Saturday, 7 December 2013

Vancouver Billboard Company's "Moral Monopoly" Amounts to Censorship

Landlord's Game was the 1924 predecessor of Monopoly.
Have you ever played the game Monopoly? Sure you have. Whether it be with a board, some fake money and a couple of dice or every day life. I've read that the original creator of the game came up with it as a demonstration of the negative effects of concentrating lands in private monopolies.

History has seen parallels with this idea in other systems. The concentration and consolidation of powers (political or market) has proven harmful to society.

Like, for example, the near total monopoly over everything by the Catholic Church during the middle ages and ending with the Renaissance. Or the situation here in Quebec up to the Quiet Revolution. In the religious context it usually means some dominant group silencing the messages of smaller groups - religious or otherwise - using state apparatus of censorship, or simply by owning all of the media.

Monopoly is probably how the Catholic Church will succeed in controlling women's bodies through their enormous -- near monopolistic -- hospital systems in the United States. Pre-1960s Quebec could act as a perfect template.

Well, a billboard company in Vancouver effectively has a monopoly on the city's advertising space.

Back in October, they designed a huge new pro-life billboard for the group Signs for Life to be put up in Halifax.

Likely around the same time, CFI Canada submitted their own designs for life-affirming positive billboards promoting the message that people could live good lives without God.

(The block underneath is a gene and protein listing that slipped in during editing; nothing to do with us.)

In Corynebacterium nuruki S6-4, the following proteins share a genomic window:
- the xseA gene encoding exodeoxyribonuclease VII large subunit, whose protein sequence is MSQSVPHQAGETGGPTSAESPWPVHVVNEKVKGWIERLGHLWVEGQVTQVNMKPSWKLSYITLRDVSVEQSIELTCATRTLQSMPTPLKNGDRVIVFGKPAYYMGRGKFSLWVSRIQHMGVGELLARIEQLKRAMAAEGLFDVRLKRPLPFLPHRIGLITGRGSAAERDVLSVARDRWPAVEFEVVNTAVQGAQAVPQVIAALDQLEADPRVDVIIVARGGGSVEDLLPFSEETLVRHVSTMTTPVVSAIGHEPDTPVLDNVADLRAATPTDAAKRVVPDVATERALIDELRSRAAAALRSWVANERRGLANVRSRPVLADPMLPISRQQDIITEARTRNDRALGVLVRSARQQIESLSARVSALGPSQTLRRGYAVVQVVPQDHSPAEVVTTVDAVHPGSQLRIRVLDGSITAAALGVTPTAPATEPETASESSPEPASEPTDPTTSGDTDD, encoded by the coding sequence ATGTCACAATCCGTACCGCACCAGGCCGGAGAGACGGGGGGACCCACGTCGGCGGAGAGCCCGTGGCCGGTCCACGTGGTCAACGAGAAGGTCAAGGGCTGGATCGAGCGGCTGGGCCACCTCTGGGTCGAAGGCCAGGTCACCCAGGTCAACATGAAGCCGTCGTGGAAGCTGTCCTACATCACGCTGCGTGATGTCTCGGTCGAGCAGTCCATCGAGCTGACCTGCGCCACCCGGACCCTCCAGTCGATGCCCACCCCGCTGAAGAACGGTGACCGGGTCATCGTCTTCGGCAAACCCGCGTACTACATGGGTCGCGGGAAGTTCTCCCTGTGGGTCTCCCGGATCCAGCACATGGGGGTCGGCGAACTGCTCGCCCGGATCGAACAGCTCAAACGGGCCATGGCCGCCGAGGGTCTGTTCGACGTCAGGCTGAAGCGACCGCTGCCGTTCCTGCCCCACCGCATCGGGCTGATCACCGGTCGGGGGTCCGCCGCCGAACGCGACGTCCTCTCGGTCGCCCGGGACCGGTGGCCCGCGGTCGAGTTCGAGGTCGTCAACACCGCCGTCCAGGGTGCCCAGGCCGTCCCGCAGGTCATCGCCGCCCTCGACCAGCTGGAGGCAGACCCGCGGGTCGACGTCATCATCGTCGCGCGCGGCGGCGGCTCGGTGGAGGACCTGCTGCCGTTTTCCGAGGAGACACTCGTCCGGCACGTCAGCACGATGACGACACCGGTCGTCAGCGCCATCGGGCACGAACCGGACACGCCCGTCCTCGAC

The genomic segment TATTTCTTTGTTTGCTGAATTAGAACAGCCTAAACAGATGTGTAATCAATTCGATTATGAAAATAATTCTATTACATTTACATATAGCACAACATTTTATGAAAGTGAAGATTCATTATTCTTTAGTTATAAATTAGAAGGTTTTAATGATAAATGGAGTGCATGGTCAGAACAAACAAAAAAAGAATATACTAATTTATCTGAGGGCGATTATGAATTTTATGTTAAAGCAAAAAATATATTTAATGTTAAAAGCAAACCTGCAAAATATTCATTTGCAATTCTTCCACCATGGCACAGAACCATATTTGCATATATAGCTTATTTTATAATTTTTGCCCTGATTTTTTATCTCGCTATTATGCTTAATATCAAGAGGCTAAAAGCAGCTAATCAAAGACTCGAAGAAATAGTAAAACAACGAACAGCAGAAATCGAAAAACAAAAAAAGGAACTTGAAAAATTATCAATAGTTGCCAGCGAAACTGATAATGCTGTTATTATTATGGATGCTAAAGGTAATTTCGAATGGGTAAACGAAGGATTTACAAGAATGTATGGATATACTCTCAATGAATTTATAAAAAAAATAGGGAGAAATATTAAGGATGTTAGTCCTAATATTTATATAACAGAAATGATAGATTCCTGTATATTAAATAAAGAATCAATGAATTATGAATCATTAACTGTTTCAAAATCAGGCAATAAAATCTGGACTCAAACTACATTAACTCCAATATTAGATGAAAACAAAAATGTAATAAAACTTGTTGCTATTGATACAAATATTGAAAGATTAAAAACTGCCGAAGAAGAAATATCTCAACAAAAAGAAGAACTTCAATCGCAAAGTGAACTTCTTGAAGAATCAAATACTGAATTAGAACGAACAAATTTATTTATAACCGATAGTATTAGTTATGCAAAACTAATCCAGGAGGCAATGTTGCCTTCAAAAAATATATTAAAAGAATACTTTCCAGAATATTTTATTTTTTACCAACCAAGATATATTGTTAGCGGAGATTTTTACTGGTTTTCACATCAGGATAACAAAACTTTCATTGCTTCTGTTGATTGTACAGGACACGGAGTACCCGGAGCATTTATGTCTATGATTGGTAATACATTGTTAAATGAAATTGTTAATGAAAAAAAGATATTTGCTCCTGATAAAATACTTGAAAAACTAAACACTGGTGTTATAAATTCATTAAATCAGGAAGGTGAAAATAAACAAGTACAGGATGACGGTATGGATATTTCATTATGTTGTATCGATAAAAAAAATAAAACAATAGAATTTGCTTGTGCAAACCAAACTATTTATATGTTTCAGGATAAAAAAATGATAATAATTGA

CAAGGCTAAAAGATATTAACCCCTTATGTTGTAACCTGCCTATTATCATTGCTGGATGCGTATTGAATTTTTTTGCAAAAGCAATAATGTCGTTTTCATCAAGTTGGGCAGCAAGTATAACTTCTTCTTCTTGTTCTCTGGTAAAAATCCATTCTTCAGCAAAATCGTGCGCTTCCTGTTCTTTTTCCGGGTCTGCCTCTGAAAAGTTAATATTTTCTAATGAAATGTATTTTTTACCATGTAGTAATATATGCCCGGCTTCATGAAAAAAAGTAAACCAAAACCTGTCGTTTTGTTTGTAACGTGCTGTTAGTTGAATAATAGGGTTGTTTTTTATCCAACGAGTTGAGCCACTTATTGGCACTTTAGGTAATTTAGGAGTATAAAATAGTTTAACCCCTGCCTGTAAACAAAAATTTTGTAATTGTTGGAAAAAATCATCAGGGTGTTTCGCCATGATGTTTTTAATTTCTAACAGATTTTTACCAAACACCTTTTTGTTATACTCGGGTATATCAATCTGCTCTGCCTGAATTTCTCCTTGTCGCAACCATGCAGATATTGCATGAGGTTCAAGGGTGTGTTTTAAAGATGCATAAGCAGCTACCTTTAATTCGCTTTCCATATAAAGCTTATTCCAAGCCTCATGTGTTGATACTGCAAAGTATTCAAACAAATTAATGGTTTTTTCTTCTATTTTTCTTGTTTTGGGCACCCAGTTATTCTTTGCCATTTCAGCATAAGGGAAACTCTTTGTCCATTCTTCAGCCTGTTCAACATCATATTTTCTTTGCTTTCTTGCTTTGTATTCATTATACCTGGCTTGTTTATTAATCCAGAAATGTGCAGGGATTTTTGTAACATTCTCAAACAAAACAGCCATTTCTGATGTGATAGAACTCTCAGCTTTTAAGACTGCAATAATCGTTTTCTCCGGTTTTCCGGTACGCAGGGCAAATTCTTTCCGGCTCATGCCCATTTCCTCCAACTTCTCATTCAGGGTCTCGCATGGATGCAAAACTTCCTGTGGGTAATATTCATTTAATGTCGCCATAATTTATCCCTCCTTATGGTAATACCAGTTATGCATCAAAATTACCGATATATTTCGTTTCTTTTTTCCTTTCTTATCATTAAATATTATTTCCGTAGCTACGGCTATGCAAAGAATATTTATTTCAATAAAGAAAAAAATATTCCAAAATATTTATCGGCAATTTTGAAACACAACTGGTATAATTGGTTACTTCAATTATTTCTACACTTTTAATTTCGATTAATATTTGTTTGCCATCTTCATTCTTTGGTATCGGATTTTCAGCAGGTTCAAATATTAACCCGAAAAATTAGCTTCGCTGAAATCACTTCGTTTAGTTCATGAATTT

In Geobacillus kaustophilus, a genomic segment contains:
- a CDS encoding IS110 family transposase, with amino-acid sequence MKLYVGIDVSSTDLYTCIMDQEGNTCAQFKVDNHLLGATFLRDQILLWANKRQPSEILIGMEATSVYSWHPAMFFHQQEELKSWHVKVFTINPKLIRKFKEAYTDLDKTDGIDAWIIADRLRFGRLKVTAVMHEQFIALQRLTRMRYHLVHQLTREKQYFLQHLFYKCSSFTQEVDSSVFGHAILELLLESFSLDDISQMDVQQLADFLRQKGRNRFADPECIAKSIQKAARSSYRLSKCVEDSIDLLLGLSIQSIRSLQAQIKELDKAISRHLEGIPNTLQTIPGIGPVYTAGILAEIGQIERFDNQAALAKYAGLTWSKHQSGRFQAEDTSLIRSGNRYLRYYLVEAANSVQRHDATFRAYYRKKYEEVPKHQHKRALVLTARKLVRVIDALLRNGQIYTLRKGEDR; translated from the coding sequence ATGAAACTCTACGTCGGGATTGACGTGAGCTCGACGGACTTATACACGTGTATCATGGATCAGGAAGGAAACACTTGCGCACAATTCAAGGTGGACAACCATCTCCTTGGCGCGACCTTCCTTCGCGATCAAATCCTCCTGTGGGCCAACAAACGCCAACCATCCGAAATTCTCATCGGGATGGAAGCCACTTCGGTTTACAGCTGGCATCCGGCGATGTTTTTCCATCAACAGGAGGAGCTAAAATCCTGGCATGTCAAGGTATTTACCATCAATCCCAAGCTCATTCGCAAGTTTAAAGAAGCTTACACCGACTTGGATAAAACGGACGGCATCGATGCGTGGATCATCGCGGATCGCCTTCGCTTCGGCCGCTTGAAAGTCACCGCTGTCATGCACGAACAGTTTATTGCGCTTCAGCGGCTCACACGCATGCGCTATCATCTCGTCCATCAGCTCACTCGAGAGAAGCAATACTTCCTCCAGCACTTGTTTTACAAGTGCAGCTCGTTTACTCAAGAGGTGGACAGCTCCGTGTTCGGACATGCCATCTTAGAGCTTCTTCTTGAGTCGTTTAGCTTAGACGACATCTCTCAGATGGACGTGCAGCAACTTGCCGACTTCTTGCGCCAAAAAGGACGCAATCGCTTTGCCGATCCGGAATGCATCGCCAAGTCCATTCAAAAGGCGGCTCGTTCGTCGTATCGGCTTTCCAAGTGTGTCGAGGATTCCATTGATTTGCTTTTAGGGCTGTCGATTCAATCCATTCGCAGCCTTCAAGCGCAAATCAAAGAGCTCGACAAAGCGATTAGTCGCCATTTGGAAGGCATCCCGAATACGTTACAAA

Looks threatening, doesn't it? (source)

Atheist advertisements have been rejected in Vancouver – again
Now Pattison Outdoor has refused to run a new round of ads, which would have expanded the previous Campaign to billboards in Vancouver. The new ads move the conversation beyond non-belief, featuring parables that replace religious morality with humanist ethical wisdom. 
“Pattison provided no clear rationale to support their decision,” said Kevin Smith, CFI President. “They refused to identify a motive for their rejection or to supply guidelines governing their decision-making process.”
This has been covered pretty well by both Canadian Atheist and The Friendly Atheist. I'll just add my two cents here.

I wouldn't have a problem with this if Pattison were one of a few companies in Vancouver. Then the CFI could simply take their business elsewhere and we'll all just let free enterprise take care of things.

The problem here is the company has a near monopoly on the signage in Vancouver.
Pattison holds a virtual monopoly on billboard space in Vancouver, giving them the power to censor these ads completely.
This effectively controls the messaging to the people of Vancouver and silences any unacceptable views. Practically, it comes down to the same thing as censorship of atheist material in newsstands, on television or being sent in the mail. The system is broken because Pattison controls the whole system. Perhaps Pattison should reconsider, or be broken up.

The CFI is going to the British Columbia Human Rights Tribunal and I think they have a pretty good case.

Oh, and if Pattison wanted to gag the CFI from spreading their message, it could have backfired. Because I've been seeing their billboards all over the television and print media...

1 comment:

  1. Sorry, those signs are privately owned and they can decide, based on any criteria they want, who they choose to advertise. Anyone who doesn't like that is welcome to go through the process of buying their own signs and they can do the same thing. It's just not much that anyone can do about it.


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